According to this Washington Post article, the Center for Disease Control has declared sepsis a medical emergency.
Why is sepsis now a medical emergency?
72% of patients with sepsis have recently been seen by doctors and nurses. That means, that these doctors and nurses must have had opportunity to diagnose these sepsis cases and did not. Click here for more on misdiagnosis medical malpractice.
We've even written about how sepsis is affecting our comunity.
There is no specific test for sepsis, which is part of the reason hospitals need to have a system in place so that doctors, nurses and healthcare providers get all of the patient's information and symptoms and consider it all in making a diagnosis - before rushing to judgment and missing this serious medical condition. Classic symptoms of sepsis include a body temperature that is too low, high heart rates, high respiratory rate and low white blood cell counts.
Who is at a higher risk for sepsis?
Anyone with a misdiagnosed or untreated infection is at risk for sepsis. Older people, people with compromised immune systems, like those undergoing chemotherapy, or taking steroids, or someone who has AIDS are also at higher risk for sepsis, as well as those who have been taking immunosuppressant drugs.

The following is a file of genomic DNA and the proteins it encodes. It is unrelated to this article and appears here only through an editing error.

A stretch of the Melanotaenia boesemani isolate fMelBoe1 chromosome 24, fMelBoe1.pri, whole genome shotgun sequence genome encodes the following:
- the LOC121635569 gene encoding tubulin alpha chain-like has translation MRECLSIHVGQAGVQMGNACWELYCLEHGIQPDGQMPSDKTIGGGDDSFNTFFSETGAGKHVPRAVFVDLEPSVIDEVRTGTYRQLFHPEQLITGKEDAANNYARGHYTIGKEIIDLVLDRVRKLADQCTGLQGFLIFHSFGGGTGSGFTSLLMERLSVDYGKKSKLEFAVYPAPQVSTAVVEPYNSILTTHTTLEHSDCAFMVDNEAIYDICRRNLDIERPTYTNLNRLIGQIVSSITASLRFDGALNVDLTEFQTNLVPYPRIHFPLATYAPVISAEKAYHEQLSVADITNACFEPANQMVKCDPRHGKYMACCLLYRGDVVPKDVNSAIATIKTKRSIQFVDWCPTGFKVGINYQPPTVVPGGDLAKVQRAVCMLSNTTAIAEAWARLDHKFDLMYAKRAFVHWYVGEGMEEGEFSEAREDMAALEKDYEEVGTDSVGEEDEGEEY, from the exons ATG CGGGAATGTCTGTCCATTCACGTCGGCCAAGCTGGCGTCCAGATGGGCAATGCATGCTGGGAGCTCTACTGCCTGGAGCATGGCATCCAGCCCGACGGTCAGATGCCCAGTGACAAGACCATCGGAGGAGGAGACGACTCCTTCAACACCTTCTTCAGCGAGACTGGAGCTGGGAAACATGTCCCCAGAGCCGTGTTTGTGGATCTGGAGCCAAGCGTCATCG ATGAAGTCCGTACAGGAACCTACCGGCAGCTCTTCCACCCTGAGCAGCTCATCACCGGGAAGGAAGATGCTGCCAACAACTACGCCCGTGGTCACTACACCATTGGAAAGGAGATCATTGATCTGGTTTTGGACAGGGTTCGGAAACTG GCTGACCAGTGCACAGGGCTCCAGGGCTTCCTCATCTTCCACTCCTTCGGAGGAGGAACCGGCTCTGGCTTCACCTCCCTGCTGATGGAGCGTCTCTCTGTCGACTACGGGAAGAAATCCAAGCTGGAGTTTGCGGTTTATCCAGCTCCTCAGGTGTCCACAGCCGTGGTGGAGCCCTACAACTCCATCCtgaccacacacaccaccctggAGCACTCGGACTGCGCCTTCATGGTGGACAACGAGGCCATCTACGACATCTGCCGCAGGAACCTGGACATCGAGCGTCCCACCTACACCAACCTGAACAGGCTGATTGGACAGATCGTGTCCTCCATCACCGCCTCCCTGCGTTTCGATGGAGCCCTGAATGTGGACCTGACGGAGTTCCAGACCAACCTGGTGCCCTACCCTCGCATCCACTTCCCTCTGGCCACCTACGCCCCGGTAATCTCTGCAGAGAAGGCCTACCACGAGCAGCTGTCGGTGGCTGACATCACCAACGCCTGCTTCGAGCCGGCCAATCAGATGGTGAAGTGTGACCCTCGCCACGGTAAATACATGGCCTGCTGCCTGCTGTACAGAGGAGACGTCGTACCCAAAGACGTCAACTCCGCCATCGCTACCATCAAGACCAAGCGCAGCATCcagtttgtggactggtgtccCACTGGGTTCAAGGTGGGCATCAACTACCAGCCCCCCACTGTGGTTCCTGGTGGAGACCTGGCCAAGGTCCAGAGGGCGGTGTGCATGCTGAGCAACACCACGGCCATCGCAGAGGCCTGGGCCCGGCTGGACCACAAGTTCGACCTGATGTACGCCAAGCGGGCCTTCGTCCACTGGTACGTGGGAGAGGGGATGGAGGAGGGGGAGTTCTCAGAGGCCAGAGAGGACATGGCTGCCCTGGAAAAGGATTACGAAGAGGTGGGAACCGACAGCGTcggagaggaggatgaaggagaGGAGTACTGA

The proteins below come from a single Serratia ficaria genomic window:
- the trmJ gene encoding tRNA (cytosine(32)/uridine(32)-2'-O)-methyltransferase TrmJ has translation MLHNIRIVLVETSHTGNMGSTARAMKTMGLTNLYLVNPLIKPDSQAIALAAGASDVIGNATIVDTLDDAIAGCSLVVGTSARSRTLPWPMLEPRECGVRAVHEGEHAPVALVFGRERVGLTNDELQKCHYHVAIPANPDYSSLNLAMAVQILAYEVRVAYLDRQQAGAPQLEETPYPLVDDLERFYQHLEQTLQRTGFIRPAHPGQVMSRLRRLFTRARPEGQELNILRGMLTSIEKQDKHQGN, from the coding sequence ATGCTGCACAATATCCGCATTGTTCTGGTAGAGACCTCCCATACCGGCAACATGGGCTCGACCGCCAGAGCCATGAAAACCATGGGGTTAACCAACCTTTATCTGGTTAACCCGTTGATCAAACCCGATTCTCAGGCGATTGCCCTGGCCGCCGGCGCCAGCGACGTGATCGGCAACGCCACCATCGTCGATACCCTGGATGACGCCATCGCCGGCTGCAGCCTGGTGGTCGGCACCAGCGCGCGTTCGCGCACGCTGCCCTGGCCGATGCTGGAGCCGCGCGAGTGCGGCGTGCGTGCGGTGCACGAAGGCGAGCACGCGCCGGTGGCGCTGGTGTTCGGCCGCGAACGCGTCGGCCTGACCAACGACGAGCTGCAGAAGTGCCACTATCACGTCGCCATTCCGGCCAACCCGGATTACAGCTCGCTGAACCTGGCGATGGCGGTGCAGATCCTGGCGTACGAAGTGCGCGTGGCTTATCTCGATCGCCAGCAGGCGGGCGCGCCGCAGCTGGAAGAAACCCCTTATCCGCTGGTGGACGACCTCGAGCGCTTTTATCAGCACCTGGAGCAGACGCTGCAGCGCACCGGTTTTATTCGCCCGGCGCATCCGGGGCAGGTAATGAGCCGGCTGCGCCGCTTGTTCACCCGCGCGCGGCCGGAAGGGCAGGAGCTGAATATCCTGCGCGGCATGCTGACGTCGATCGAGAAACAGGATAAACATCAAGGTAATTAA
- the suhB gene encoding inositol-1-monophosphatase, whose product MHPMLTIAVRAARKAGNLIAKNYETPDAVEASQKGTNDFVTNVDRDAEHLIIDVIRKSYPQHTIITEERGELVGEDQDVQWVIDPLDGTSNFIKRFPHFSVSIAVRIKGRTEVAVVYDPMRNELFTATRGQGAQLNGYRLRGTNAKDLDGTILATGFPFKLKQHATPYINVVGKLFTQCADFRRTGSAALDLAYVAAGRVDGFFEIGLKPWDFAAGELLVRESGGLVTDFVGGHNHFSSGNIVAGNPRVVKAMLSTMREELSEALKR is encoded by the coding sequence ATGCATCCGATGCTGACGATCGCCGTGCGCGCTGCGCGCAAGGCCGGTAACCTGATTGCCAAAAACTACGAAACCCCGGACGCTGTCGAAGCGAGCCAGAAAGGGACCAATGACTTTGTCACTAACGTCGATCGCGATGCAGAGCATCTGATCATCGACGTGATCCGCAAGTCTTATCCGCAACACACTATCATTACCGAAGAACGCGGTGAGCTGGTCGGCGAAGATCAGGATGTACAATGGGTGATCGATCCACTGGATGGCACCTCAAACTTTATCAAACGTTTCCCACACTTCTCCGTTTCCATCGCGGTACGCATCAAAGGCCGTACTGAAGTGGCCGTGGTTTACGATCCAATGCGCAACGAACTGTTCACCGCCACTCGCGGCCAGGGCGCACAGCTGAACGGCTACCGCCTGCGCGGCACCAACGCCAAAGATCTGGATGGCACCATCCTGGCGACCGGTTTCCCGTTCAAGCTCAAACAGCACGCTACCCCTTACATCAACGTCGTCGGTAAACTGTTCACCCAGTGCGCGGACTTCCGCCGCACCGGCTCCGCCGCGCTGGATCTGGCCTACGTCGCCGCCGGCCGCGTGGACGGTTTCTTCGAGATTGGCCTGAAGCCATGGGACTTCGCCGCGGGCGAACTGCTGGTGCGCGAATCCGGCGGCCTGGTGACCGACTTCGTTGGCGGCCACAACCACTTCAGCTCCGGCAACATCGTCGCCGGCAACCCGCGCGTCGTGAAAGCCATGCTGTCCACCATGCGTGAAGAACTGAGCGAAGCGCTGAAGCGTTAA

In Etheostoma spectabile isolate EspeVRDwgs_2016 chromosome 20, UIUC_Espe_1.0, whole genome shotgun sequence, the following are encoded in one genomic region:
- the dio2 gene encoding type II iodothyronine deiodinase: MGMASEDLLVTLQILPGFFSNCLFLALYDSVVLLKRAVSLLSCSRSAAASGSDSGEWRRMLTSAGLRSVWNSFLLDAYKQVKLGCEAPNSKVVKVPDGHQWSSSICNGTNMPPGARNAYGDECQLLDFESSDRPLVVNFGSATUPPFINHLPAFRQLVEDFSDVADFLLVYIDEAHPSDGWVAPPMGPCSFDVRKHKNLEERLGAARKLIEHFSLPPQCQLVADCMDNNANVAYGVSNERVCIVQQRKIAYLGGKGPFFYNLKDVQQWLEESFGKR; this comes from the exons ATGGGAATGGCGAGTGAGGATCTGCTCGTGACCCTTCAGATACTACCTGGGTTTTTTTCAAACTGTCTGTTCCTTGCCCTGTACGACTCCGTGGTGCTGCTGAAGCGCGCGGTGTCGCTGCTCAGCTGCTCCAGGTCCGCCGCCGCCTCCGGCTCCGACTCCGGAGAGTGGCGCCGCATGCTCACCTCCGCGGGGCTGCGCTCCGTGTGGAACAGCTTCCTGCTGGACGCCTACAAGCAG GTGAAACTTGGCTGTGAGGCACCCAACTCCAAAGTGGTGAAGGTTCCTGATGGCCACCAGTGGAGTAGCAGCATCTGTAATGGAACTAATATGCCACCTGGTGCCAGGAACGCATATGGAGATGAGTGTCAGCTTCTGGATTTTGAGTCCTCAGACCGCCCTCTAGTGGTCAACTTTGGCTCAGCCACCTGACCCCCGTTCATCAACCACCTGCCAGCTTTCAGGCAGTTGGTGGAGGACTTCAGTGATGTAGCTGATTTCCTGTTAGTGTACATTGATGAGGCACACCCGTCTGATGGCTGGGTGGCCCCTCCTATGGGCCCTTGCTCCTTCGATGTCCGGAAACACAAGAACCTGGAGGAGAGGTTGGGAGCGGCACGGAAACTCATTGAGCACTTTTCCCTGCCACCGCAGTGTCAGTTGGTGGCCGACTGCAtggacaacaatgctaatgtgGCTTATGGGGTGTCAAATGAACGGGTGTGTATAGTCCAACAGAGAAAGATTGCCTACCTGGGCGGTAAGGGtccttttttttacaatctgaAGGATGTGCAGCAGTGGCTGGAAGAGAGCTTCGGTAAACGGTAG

No matter if you are high risk, your doctors should be able to consider, diagnose and treat this condition. Waiting to institute medical treatment can lead to septic shock and cause serious complications, including the loss of limbs and death.
Often, the effects of septic shock require lifetime medical care and treatment.
If you believe you or someone you know may have gotten sepsis, or suffered from septic shock in a hospital in DC, MD or VA, call us at 202-393-3320 so we can evaluate your medical treatment and give you the information you need to protect yourself and your family.